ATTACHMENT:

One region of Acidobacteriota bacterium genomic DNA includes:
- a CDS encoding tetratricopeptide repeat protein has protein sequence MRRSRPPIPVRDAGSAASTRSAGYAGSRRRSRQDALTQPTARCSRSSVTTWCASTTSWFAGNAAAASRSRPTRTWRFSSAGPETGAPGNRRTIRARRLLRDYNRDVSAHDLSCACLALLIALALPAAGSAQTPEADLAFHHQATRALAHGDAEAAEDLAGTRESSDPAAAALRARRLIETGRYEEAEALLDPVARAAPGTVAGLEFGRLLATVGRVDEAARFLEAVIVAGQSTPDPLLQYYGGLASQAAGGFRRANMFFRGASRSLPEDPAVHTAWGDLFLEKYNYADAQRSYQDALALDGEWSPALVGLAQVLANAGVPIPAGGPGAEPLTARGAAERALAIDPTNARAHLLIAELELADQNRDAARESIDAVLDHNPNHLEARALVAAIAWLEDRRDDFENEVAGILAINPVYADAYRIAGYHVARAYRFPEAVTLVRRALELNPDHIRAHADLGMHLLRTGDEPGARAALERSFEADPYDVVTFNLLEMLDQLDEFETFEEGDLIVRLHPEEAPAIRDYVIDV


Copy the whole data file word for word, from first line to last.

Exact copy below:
One region of Acidobacteriota bacterium genomic DNA includes:
- a CDS encoding tetratricopeptide repeat protein has protein sequence MRRSRPPIPVRDAGSAASTRSAGYAGSRRRSRQDALTQPTARCSRSSVTTWCASTTSWFAGNAAAASRSRPTRTWRFSSAGPETGAPGNRRTIRARRLLRDYNRDVSAHDLSCACLALLIALALPAAGSAQTPEADLAFHHQATRALAHGDAEAAEDLAGTRESSDPAAAALRARRLIETGRYEEAEALLDPVARAAPGTVAGLEFGRLLATVGRVDEAARFLEAVIVAGQSTPDPLLQYYGGLASQAAGGFRRANMFFRGASRSLPEDPAVHTAWGDLFLEKYNYADAQRSYQDALALDGEWSPALVGLAQVLANAGVPIPAGGPGAEPLTARGAAERALAIDPTNARAHLLIAELELADQNRDAARESIDAVLDHNPNHLEARALVAAIAWLEDRRDDFENEVAGILAINPVYADAYRIAGYHVARAYRFPEAVTLVRRALELNPDHIRAHADLGMHLLRTGDEPGARAALERSFEADPYDVVTFNLLEMLDQLDEFETFEEGDLIVRLHPEEAPAIRDYVIDV